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Queensland still wins from GST carve-up but by not as much

The annual process conducted by the Commonwealth Grants Commission came to head today with the carve-up of the $65.8 billion in GST revenue to be collected across Australia in 2018-19.  Referred to as ‘Horizontal Fiscal Equalisation’ the process recognises the concept under Federation that no State should be worse off than the others or expressed alternatively the standard of services across the States should be consistent with one another.

Courtesy of the ‘independent umpire’ Queensland will receive $401 million less (-2.7%) in GST revenue in 2018-19 compared to the previous financial year (2017-18).  However, before we get too alarmed, this is broadly consistent with what the State Government budgeted for and Queensland will still receive $14.4 billion compared to $14.8 billion in 2017-18 and $14 billion in 2016-17.

Furthermore, whilst Queensland's share falls from 23.8% to 22%, our population share is 20% and we will continue to get $1.10 back for every $1 dollar raised here.  That is, our State continues to be a net recipient of the carve-up.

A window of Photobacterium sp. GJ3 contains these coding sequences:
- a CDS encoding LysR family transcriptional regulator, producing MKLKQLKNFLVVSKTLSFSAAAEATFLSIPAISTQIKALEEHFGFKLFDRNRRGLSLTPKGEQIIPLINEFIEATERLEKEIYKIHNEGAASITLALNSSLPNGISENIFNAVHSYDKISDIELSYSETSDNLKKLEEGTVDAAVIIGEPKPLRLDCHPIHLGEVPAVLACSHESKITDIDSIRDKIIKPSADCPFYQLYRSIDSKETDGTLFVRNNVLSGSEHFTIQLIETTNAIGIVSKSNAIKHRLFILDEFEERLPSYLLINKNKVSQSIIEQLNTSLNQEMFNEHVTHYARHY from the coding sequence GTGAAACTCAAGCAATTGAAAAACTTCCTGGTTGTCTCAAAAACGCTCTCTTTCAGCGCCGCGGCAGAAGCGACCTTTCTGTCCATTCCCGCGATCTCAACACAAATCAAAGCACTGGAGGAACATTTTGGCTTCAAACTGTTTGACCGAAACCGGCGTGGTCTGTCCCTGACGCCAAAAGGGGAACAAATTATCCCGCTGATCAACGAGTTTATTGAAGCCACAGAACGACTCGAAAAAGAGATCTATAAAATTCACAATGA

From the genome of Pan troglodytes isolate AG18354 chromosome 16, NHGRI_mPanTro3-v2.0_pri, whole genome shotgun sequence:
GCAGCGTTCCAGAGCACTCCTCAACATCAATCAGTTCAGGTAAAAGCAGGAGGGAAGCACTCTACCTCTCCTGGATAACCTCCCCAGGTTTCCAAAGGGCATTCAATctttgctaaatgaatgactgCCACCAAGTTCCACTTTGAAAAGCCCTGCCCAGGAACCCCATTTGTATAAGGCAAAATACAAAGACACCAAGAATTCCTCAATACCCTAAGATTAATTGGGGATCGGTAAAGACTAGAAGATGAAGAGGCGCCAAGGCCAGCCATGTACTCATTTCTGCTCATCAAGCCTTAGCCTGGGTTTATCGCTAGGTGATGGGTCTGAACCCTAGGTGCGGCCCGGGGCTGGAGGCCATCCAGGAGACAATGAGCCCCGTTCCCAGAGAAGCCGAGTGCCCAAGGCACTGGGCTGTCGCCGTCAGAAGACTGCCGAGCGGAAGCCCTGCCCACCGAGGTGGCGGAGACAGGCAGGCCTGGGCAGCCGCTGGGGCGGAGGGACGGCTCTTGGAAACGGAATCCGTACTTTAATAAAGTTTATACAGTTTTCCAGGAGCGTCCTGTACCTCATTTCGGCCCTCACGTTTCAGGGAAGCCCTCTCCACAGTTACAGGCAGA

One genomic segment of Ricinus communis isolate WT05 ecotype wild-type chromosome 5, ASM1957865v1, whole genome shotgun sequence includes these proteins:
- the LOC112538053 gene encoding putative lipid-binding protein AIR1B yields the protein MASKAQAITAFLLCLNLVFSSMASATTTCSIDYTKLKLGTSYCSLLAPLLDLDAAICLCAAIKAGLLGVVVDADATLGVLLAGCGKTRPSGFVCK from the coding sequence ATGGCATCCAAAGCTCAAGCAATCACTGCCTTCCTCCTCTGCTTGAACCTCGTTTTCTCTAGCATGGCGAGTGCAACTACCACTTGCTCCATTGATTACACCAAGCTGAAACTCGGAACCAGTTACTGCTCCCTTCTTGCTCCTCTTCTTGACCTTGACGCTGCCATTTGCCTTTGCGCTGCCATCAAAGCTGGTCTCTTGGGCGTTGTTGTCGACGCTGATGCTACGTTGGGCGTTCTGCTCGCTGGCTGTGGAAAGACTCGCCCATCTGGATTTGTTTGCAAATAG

Why Queensland’s share has declined is complicated but in simplest terms our 'need' relative to others has declined both in the areas of revenue and expenditure.  Key reasons cited were:

  • Queensland’s net natural disaster expenses were almost $1.5 billion lower in 2016-17 compared to 2013-14;
  • An increase in the total value of coal production increased Queensland's relative revenue raising capacity.  More specifically, for every 1% change in the coaking coal price we receive $37 million extra in royalties and for every 1% increase in volume we receive an an extra $23 million in royalties.  Based on current coal prices and volumes the State should receive an extra $1 to $2 billion in royalties;
  • Commonwealth payments in road and rail infrastructure payments increased; and
  • Queensland's population grew by less than other States.

In a way we can look at our reduction in GST funding as a good thing as Queensland in effect is less disadvantaged because we are now stronger financially.  Both our expenditure and revenue 'needs' have reduced relative to other States.  

Finally, there was also some confusion with the separate Productivity Commission Review currently underway whose recommendations will only have application in future years and at the earliest 2019-20. Please refer to my earlier blog for what is going on here.

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